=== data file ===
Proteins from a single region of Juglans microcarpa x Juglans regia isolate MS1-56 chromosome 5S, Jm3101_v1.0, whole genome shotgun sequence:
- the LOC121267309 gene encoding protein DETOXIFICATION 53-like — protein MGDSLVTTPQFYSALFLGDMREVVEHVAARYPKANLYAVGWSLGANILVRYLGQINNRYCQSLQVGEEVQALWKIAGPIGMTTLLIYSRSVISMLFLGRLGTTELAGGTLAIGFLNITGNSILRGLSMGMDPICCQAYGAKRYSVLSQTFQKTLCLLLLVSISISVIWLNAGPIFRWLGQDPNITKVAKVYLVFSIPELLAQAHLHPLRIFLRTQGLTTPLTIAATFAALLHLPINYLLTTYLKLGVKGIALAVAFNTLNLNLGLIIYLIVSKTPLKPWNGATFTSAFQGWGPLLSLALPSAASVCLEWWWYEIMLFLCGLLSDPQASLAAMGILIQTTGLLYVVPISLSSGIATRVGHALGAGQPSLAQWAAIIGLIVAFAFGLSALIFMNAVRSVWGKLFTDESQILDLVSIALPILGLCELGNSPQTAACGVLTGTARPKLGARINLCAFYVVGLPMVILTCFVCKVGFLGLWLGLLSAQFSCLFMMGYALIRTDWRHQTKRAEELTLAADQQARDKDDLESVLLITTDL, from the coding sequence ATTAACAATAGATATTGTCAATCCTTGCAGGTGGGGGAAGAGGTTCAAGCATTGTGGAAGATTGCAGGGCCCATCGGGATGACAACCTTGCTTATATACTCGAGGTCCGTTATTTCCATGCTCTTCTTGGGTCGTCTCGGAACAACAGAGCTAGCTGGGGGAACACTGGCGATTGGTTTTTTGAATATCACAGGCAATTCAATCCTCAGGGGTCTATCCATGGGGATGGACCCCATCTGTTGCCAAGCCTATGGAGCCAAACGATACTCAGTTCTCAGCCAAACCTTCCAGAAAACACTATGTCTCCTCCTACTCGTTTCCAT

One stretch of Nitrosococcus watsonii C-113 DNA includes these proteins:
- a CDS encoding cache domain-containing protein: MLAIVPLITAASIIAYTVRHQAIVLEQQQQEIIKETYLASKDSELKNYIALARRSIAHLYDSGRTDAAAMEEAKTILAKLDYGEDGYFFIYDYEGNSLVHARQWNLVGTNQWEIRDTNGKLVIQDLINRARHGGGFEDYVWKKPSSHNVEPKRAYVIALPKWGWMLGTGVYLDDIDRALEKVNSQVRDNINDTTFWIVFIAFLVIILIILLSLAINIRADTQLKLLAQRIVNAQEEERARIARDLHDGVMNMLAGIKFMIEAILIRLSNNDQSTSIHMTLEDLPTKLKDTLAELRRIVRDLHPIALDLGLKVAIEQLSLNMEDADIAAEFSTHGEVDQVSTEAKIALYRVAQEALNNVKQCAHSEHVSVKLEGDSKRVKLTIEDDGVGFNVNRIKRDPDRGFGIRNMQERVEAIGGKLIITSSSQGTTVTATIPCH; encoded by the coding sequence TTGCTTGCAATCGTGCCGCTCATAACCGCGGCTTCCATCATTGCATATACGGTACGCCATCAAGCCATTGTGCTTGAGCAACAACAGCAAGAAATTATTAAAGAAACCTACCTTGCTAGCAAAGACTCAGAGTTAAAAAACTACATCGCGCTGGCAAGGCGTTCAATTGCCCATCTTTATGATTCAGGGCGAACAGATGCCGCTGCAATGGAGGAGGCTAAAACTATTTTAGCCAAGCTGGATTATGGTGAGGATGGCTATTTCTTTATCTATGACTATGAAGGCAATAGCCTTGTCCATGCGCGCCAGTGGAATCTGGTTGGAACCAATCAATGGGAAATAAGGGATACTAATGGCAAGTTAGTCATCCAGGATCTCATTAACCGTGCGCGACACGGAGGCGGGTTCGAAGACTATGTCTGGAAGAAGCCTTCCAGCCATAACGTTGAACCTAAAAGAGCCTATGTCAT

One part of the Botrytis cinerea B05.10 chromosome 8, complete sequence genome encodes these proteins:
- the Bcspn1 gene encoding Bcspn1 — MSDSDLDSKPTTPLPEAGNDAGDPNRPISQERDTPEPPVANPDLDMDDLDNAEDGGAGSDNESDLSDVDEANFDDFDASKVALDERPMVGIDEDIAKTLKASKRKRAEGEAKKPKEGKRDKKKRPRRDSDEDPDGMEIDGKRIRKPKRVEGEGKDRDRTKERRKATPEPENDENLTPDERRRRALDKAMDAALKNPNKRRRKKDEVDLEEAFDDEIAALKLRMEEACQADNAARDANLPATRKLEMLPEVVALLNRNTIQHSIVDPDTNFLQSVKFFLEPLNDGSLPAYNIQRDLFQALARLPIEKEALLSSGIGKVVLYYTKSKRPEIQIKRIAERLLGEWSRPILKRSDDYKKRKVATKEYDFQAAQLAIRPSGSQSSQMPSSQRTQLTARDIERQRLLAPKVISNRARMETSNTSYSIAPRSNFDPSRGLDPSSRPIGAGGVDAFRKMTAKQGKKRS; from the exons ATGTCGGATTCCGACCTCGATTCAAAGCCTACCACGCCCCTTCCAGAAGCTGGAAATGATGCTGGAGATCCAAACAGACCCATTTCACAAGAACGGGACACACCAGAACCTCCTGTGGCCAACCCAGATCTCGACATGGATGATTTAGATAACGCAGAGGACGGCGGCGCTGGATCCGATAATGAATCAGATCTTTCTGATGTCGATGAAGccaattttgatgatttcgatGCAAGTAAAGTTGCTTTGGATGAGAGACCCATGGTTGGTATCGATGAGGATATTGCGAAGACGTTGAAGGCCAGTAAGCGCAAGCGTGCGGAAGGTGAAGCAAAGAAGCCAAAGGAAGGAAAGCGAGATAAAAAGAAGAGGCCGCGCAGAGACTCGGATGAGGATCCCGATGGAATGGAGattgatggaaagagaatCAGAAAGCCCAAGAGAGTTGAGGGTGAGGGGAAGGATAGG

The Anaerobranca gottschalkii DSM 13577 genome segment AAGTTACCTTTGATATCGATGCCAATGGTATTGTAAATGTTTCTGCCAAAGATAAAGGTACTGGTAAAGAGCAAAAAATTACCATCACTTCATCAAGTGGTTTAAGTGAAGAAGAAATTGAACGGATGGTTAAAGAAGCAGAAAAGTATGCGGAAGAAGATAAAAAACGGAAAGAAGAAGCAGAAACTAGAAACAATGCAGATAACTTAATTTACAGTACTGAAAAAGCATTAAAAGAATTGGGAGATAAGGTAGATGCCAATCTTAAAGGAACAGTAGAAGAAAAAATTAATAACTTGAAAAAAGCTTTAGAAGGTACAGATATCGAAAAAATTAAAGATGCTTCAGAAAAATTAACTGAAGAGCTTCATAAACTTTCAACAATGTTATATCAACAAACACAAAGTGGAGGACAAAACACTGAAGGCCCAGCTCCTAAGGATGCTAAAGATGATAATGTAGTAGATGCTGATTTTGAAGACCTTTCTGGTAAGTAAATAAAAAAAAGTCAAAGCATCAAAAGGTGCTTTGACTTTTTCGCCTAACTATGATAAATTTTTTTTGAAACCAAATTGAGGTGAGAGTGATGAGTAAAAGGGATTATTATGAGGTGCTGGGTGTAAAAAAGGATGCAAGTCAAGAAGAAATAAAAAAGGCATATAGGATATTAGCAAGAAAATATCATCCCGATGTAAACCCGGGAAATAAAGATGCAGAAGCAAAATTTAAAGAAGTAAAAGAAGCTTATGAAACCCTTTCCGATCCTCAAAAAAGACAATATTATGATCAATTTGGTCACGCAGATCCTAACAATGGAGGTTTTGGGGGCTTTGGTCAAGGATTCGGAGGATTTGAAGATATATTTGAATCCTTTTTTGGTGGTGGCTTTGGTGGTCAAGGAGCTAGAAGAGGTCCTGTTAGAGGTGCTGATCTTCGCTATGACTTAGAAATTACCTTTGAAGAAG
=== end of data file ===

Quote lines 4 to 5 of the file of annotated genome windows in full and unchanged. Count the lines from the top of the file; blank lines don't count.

- a CDS encoding cache domain-containing protein: MLAIVPLITAASIIAYTVRHQAIVLEQQQQEIIKETYLASKDSELKNYIALARRSIAHLYDSGRTDAAAMEEAKTILAKLDYGEDGYFFIYDYEGNSLVHARQWNLVGTNQWEIRDTNGKLVIQDLINRARHGGGFEDYVWKKPSSHNVEPKRAYVIALPKWGWMLGTGVYLDDIDRALEKVNSQVRDNINDTTFWIVFIAFLVIILIILLSLAINIRADTQLKLLAQRIVNAQEEERARIARDLHDGVMNMLAGIKFMIEAILIRLSNNDQSTSIHMTLEDLPTKLKDTLAELRRIVRDLHPIALDLGLKVAIEQLSLNMEDADIAAEFSTHGEVDQVSTEAKIALYRVAQEALNNVKQCAHSEHVSVKLEGDSKRVKLTIEDDGVGFNVNRIKRDPDRGFGIRNMQERVEAIGGKLIITSSSQGTTVTATIPCH; encoded by the coding sequence TTGCTTGCAATCGTGCCGCTCATAACCGCGGCTTCCATCATTGCATATACGGTACGCCATCAAGCCATTGTGCTTGAGCAACAACAGCAAGAAATTATTAAAGAAACCTACCTTGCTAGCAAAGACTCAGAGTTAAAAAACTACATCGCGCTGGCAAGGCGTTCAATTGCCCATCTTTATGATTCAGGGCGAACAGATGCCGCTGCAATGGAGGAGGCTAAAACTATTTTAGCCAAGCTGGATTATGGTGAGGATGGCTATTTCTTTATCTATGACTATGAAGGCAATAGCCTTGTCCATGCGCGCCAGTGGAATCTGGTTGGAACCAATCAATGGGAAATAAGGGATACTAATGGCAAGTTAGTCATCCAGGATCTCATTAACCGTGCGCGACACGGAGGCGGGTTCGAAGACTATGTCTGGAAGAAGCCTTCCAGCCATAACGTTGAACCTAAAAGAGCCTATGTCAT

One part of the Botrytis cinerea B05.10 chromosome 8, complete sequence genome encodes these proteins: